-the same temperature stored in
    -the same place the bricks were bought
    -the same ladder used for one experiment
    -the same place the compression test was done

The manipulated variable was which type of bricks would be the strongest the cement, cement paver or the clay brick.

The responding variable was the strength of the bricks and how it compared to the other bricks.  To measure the responding variable I used a meter tape, weights, scale, a compression test, and a ladder to measure the durability of the bricks.
 
 

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Materials
Quantity
Item Description
4,536 kg
#8 Silica
4,536 kg
#30 Silica
4,536 kg
Portland Cement
 9,072 cc 
Water
1
Wheelbarrow
1
Shovel
1
Mold
1 small can
Oil
4,536 kg
Weights
30
Clay Bricks
30
Cement Bricks
30
Cement Paver
1
Bucket
1
Compressive Strength Tester

 

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Procedures

Section 1







1. Gather or buy all materials needed for the experiment.
2. Make the bricks (see appendix on the procedures for making the bricks.)
3. With the bricks made start on the 3 different experiment.

Making the bricks
1. Gather all materials needed like the sand, portland cement, and water.
2. Measure the amount of sand to add into the mixture.
3. Next, measure the amount of portland cement needed in the mixture.
4. Combined the mixture together in a wheelbarrow and mix well.
5. Then add the water needed until it becomes a watery substance (not too watery or the cement wonít hold together.)
6. Mix together with the sand and cement.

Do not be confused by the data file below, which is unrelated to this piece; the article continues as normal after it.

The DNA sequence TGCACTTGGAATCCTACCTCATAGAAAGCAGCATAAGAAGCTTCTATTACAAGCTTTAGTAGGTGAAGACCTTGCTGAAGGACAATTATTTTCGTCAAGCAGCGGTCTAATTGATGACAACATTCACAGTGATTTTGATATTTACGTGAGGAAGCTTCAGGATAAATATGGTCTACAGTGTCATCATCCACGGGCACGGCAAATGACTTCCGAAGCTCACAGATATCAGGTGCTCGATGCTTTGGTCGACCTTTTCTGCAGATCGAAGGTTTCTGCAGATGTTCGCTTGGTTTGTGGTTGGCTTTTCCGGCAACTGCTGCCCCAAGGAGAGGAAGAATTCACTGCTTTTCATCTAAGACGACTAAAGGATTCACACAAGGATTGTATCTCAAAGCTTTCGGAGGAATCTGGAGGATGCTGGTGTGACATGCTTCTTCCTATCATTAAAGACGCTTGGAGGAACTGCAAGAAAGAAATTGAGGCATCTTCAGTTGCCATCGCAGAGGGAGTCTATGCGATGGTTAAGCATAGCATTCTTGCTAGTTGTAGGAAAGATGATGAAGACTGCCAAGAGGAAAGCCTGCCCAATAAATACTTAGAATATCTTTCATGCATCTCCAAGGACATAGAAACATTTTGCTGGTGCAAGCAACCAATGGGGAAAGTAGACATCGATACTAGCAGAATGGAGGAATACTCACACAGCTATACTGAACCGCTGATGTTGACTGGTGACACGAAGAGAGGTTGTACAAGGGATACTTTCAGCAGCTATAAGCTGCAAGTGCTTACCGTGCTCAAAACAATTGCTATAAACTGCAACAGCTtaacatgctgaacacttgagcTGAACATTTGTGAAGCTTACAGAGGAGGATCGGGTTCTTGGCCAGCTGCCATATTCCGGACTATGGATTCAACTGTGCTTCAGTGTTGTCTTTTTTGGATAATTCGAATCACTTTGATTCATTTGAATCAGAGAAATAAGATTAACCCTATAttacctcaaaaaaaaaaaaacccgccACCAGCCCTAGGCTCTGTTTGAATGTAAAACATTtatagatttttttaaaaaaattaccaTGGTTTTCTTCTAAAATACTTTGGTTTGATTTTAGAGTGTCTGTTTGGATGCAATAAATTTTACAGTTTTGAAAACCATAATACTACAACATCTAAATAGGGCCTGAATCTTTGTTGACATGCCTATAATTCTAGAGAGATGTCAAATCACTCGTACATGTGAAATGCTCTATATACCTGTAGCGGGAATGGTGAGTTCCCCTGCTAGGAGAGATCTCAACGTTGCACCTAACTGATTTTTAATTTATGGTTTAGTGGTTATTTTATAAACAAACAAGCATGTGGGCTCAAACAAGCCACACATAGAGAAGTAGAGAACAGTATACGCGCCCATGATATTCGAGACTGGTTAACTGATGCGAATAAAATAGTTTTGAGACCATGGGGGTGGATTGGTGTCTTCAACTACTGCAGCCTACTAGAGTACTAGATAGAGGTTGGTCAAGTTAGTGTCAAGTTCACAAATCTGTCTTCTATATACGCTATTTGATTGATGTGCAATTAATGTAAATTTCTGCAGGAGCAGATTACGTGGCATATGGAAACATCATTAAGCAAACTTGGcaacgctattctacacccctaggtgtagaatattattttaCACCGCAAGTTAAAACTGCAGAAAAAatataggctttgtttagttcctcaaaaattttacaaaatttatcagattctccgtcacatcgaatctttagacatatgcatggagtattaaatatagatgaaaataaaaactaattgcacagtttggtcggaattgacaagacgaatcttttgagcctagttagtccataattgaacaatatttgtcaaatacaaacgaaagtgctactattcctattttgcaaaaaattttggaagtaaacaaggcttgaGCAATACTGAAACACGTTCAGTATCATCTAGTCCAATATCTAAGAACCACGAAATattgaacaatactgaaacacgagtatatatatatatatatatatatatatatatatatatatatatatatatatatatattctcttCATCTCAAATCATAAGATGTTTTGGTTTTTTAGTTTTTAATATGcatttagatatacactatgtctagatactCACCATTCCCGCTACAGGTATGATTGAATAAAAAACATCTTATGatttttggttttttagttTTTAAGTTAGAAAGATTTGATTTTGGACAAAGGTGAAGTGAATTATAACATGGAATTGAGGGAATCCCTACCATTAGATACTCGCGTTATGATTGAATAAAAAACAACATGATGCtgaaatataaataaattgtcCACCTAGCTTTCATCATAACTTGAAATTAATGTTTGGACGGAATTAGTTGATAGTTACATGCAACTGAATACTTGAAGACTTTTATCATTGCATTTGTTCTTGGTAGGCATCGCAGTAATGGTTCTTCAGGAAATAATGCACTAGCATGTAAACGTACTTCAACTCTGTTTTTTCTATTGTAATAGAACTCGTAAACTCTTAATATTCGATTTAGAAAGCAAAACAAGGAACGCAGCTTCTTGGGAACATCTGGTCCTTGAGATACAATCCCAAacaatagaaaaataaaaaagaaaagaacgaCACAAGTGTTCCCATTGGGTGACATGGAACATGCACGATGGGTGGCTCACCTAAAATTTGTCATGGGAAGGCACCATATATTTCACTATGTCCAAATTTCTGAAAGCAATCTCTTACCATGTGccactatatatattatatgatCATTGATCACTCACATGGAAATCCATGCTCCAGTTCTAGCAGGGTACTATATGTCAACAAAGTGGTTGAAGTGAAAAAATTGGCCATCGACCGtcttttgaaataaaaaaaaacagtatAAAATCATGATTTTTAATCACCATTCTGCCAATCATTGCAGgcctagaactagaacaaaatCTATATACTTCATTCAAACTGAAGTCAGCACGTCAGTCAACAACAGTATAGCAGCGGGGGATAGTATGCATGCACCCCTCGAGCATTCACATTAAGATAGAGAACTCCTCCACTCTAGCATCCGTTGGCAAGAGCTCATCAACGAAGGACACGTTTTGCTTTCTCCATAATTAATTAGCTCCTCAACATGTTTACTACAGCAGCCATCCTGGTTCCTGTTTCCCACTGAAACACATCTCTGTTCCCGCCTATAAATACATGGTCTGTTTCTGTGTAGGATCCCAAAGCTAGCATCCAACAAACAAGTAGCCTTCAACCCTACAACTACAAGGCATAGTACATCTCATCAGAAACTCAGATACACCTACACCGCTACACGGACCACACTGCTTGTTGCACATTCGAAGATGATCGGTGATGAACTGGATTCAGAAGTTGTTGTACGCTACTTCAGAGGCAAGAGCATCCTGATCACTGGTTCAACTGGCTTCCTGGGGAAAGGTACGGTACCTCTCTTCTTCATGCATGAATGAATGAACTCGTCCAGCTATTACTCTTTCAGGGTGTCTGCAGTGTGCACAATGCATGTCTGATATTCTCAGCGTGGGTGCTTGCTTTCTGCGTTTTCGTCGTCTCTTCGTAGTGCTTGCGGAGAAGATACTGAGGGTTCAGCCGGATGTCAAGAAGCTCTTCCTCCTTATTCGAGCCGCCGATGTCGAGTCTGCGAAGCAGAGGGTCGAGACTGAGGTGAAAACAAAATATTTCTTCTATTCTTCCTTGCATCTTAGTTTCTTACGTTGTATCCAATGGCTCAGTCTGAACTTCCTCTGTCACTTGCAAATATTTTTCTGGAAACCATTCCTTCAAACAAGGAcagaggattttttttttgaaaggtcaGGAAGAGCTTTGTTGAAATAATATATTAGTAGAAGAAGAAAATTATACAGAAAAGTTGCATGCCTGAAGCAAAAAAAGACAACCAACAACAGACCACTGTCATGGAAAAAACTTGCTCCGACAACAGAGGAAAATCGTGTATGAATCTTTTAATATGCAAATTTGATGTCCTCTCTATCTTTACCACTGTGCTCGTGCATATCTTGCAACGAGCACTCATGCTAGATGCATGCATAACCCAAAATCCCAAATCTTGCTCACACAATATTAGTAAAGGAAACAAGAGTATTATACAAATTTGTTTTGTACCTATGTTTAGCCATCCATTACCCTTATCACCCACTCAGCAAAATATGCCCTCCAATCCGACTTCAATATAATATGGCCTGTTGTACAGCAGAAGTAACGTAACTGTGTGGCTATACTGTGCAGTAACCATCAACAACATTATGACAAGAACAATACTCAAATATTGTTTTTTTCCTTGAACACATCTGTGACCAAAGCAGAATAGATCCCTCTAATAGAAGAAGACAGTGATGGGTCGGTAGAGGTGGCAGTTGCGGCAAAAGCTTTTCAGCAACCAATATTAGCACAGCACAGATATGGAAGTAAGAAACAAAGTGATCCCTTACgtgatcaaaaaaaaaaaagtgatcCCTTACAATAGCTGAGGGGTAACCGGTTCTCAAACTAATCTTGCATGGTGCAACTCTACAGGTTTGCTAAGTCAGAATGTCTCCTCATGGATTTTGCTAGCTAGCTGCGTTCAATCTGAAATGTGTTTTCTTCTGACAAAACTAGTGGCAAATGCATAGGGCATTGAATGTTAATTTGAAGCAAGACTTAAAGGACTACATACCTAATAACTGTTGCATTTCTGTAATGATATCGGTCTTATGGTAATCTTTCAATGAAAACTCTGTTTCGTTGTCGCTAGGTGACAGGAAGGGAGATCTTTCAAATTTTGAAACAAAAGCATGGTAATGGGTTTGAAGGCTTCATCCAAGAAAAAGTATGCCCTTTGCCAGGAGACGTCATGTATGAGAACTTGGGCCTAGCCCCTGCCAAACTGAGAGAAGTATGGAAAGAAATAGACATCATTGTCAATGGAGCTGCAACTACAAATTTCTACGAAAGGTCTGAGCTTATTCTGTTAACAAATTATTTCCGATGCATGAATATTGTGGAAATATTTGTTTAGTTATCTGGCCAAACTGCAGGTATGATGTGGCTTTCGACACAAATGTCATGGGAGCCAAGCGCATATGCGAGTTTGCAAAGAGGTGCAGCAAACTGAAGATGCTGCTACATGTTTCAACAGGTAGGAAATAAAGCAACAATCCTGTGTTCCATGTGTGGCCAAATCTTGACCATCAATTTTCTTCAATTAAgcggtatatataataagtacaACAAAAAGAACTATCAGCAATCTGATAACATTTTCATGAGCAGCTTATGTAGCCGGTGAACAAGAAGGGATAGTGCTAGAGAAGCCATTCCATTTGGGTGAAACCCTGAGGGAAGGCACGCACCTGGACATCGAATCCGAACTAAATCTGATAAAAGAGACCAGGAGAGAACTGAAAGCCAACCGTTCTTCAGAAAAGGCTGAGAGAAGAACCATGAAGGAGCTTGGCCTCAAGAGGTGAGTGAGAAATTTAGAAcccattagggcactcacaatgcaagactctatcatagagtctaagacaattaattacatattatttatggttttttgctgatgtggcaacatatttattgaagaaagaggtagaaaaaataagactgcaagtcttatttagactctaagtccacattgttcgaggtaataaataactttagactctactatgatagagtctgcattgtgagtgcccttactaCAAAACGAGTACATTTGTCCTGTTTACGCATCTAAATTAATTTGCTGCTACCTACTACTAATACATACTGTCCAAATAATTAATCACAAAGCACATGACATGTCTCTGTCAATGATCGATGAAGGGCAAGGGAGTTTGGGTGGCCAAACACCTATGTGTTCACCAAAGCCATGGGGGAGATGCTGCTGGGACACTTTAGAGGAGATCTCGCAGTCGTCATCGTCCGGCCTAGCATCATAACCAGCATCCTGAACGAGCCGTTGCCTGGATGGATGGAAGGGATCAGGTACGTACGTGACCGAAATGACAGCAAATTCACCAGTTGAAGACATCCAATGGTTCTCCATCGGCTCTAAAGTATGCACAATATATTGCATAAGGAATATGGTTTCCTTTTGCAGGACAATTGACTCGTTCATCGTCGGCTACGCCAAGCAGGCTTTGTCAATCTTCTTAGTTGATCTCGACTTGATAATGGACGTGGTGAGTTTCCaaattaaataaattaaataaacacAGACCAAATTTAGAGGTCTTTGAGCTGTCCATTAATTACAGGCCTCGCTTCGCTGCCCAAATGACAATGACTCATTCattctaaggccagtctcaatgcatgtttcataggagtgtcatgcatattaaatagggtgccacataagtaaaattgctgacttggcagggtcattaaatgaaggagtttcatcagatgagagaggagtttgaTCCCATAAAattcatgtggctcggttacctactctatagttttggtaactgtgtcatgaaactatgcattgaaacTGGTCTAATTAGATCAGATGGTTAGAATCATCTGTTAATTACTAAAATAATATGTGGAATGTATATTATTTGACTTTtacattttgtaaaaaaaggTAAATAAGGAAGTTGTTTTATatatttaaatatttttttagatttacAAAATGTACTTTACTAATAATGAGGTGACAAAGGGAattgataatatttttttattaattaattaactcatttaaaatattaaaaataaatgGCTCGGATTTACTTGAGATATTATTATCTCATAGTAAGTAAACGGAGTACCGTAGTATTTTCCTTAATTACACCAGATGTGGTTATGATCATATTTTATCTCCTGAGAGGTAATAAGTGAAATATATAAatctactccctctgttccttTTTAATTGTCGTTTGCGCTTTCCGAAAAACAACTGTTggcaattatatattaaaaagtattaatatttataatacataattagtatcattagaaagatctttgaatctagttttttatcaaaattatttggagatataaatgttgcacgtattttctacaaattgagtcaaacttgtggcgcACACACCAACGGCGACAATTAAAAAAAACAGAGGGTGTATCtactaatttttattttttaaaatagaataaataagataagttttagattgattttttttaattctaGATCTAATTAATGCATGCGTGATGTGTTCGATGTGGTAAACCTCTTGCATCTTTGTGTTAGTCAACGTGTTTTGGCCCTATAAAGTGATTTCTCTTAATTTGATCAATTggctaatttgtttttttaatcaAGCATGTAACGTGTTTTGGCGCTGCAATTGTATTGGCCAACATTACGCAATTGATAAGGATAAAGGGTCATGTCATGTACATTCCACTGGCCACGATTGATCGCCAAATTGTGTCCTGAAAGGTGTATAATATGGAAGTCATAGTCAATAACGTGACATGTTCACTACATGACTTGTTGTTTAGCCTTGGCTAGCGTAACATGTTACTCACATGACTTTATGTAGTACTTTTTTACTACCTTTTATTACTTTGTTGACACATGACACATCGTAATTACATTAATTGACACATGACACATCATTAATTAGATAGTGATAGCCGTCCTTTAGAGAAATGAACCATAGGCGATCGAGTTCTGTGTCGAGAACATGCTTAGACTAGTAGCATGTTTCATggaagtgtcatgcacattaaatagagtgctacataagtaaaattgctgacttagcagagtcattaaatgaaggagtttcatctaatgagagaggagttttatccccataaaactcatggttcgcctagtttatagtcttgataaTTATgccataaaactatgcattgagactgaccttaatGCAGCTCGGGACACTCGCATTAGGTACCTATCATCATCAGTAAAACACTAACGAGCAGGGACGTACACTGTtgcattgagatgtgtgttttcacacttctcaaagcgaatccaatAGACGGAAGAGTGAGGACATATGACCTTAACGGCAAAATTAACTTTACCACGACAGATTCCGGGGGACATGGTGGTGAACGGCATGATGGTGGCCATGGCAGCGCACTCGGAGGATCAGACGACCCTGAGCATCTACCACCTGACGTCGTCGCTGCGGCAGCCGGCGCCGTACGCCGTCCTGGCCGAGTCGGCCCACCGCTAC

7. Then coat the molds with oil so the cement mixture wonít stick on it and will come out easily.
8. Put the mixture into the molds and make sure it is filled up and smoothed down.
9. The next day, take out the bricks from the molds or if brick has not hardened yet, wait until the day after.
10. Then, wait at least 3 days until testing the project.  Have the bricks cured.

Curing
1. After the bricks are taken out of the molds, store it where it will not be disturbed.
2. Sprinkle with water and then wait 3 days until testing.

You may also soak the brick in water and then take it out but it will take longer to dry.
The curing process makes the bricks stronger.

(Test 1) Durability Test

1. First, set up a ladder to stand on.
2. From 8 feet drop the bricks down.
3. Check how many pieces it broke down to. *
4. Test 5 of each of the 2 experimental bricks.
5. Then record the results.

(Test 2) Weight Test

1. Find a plank or make a plank to support the brick on top and so weights can be hanged from the bottom.
2. Put the brick on top of the plank and tie a rope down the middle.
3. Then, hang a bucket tied to the rope.
4. Then add weights into the bucket (I added rocks for weights)
5. Test 5 of each of the 2 experimental bricks.
6. After, record the results of the experiments.

(Test 3) Compression Test

1. Gather 5 of each of the 2 experimental bricks.
2. Then test the bricks at a soil lab with a compressor.
3. Put the brick into the compressor and add flour to the top and the bottom to make the surface smooth.
5
4. Then test the brick with the compressor.
5. Then after the brick starts cracking stop the compressor and read the meter on how much pressure was put on the brick.
6. Then write the results for later use.